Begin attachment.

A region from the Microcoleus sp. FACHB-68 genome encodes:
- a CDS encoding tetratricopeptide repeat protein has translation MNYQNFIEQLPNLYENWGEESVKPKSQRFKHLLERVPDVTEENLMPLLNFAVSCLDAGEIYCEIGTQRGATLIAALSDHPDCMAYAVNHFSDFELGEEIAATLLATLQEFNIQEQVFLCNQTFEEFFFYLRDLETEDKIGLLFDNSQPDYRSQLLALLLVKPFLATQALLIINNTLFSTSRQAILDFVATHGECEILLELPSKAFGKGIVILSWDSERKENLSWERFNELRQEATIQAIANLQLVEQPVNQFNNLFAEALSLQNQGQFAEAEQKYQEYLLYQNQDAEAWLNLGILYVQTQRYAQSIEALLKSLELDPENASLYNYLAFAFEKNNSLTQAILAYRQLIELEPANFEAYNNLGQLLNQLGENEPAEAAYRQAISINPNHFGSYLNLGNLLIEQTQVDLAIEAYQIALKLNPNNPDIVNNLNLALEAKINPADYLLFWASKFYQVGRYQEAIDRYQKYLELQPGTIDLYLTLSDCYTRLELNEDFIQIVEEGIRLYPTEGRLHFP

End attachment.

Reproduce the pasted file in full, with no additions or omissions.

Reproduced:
A region from the Microcoleus sp. FACHB-68 genome encodes:
- a CDS encoding tetratricopeptide repeat protein has translation MNYQNFIEQLPNLYENWGEESVKPKSQRFKHLLERVPDVTEENLMPLLNFAVSCLDAGEIYCEIGTQRGATLIAALSDHPDCMAYAVNHFSDFELGEEIAATLLATLQEFNIQEQVFLCNQTFEEFFFYLRDLETEDKIGLLFDNSQPDYRSQLLALLLVKPFLATQALLIINNTLFSTSRQAILDFVATHGECEILLELPSKAFGKGIVILSWDSERKENLSWERFNELRQEATIQAIANLQLVEQPVNQFNNLFAEALSLQNQGQFAEAEQKYQEYLLYQNQDAEAWLNLGILYVQTQRYAQSIEALLKSLELDPENASLYNYLAFAFEKNNSLTQAILAYRQLIELEPANFEAYNNLGQLLNQLGENEPAEAAYRQAISINPNHFGSYLNLGNLLIEQTQVDLAIEAYQIALKLNPNNPDIVNNLNLALEAKINPADYLLFWASKFYQVGRYQEAIDRYQKYLELQPGTIDLYLTLSDCYTRLELNEDFIQIVEEGIRLYPTEGRLHFP